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After all my concerns about driving in rain, we found ourselves in the middle of an extreme downpour/flooding type of rain. We really didn't realize how bad it was until we heard about it on the news the next day. There were several sections of standing water on the expressway and several cars pulled over. I was not driving and STRONGLY encouraged my husband to pull the Insight over, but for some reason he kept going at a moderate/slow pace. Anyway, it plowed right through and I realized that lightness does not necessarily mean that we're going to float like a boat. Personally, I would have pulled over in any car, but I was relieved that the Insight handled as well as it did in the situation. We arrived home safely though I wouldn't recommend anyone to drive in extreme conditions. However, it passed the test.
 

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I think the quality of the tires plays the most critical role on wet roads. A good tire design will help prevent hydroplaning. Worn tires are espessially dangerous.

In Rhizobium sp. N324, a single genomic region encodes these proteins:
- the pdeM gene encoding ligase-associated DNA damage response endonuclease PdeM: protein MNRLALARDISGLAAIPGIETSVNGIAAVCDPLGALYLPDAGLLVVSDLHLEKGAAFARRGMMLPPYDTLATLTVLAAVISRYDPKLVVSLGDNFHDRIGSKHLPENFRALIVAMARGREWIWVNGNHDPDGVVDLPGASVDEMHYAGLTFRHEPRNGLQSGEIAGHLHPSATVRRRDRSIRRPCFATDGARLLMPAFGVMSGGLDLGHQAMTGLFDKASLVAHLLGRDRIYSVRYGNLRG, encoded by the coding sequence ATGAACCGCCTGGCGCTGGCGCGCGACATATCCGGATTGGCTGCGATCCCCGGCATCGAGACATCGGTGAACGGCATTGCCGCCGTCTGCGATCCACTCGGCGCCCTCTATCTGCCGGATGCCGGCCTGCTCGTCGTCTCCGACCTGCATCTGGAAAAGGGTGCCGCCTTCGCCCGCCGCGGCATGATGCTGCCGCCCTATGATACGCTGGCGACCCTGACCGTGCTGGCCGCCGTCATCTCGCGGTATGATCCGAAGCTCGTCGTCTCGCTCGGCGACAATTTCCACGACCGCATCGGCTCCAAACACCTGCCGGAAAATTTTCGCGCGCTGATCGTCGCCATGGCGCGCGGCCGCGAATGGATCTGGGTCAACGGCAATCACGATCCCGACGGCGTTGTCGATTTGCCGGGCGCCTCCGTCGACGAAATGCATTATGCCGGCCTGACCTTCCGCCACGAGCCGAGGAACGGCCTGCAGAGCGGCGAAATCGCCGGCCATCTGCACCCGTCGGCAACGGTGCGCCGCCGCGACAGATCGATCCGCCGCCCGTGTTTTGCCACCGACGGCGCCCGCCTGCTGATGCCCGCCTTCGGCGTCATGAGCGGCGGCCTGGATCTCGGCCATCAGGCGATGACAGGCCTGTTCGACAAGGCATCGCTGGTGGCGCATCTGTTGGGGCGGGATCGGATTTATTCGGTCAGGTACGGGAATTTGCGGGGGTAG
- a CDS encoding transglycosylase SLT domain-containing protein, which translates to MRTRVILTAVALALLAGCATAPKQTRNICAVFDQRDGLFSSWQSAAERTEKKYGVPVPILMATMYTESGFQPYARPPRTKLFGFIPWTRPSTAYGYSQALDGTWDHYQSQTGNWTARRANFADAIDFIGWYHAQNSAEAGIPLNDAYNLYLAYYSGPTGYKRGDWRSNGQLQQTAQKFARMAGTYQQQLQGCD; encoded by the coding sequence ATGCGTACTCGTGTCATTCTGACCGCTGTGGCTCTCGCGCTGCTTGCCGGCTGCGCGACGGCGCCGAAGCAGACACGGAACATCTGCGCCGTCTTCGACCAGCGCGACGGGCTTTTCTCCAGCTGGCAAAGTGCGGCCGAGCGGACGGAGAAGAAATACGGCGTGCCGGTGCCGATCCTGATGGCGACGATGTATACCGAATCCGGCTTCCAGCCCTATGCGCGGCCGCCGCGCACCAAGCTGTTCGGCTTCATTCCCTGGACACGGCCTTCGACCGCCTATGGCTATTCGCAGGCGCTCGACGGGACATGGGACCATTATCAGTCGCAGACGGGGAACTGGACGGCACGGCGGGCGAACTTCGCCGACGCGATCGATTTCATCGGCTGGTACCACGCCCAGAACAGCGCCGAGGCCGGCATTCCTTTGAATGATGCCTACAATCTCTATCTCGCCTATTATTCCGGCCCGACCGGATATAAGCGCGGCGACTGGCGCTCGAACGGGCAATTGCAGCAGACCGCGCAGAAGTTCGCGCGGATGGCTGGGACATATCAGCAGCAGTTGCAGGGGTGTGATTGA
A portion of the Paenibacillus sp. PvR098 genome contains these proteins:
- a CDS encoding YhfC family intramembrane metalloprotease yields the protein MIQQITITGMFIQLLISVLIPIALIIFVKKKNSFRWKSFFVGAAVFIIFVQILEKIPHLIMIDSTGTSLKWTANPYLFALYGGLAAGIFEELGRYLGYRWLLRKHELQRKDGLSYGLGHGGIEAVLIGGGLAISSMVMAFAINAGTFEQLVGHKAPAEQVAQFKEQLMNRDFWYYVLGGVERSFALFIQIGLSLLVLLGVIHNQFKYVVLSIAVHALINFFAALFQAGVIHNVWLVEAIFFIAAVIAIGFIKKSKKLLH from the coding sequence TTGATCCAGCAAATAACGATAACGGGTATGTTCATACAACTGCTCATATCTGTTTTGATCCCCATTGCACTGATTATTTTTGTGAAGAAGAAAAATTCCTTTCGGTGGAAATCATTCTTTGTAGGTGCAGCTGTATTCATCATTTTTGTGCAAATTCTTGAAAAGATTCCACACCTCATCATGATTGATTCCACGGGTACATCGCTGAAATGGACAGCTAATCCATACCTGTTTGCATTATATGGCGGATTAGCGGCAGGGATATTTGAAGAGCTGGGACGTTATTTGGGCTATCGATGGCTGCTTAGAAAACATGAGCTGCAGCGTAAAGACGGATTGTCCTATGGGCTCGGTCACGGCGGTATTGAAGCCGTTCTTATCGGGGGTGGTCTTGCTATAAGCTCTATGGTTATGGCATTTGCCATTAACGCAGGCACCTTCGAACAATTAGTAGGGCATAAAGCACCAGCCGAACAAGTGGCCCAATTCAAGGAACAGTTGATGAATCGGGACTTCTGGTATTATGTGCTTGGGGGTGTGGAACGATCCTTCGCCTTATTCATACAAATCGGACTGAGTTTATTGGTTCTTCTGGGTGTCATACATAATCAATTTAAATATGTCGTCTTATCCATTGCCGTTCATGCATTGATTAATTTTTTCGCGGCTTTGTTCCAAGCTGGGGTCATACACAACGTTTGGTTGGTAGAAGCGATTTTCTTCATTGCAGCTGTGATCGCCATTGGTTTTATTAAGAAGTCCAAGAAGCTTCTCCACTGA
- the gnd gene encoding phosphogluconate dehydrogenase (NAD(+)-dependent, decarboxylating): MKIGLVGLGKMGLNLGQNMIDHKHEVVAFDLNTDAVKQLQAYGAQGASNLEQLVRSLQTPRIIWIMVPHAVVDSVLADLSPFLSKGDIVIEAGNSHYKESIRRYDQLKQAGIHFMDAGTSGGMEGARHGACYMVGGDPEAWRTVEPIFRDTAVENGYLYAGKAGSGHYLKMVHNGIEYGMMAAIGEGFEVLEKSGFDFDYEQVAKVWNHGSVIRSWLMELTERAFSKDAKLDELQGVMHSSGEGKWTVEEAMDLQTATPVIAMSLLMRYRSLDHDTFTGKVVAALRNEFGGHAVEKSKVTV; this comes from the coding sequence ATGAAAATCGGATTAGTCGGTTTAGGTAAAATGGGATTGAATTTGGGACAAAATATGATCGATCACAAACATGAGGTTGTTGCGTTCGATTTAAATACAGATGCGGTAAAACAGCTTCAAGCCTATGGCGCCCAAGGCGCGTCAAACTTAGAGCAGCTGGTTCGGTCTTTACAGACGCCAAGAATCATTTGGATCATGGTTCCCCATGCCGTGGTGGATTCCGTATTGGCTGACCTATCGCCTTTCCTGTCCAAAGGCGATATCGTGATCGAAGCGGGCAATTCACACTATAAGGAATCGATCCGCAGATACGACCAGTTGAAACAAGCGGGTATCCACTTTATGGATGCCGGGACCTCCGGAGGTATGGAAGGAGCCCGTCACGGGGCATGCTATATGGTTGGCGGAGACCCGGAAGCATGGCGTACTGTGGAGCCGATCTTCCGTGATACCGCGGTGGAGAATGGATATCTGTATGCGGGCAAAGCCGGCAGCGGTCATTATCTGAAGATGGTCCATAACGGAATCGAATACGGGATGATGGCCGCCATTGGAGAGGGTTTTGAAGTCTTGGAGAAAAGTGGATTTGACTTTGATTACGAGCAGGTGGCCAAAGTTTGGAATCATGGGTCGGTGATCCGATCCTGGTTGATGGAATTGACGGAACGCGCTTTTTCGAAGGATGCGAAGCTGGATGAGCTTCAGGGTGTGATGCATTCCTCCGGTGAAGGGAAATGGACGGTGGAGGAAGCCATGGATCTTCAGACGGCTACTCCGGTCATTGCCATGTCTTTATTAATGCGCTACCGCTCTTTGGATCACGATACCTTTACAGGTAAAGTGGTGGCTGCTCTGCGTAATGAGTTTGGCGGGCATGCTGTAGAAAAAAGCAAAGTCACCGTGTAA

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It's all about the tires.
OEM tires with lots of tread should be decent in the rain.
The Insight is lightweight but it's narrow tires compensate for that.
But ultra high performance summer tires with large chevron tread grooves are far superior at gripping dry and wet roads and preventing hydroplaning compared to the OEM tires.
 

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I'd like to hear more discussion about how wide tires are better on the wet? Everything I've ever heard says that narrow tires at high pressures resist hydroplaning the best...
 

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Dougie,
When comparing 2 tires with the same tread pattern, the narrower tire will resist aquaplaning better.
But comparing the following 2 type of tires:
1) Symetrical tread patterned all season tire (example: Bridgestone RE92 the OEM Insight tire)
2) High performance summer only tire with directional V-shaped main grooves (example: Toyo T1R, Eagle F1)
http://www.toyocanada.com/products/ProxesT1R.asp

The summer rain tire is so much better at resisting aquaplaning that even if it's a little wider it's still better then an OEM all season tire.
 

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Dougie, I didn't see where anyone said that wider tires are better in a potential hydroplane situation. You might have misread a post (or I have!)
 
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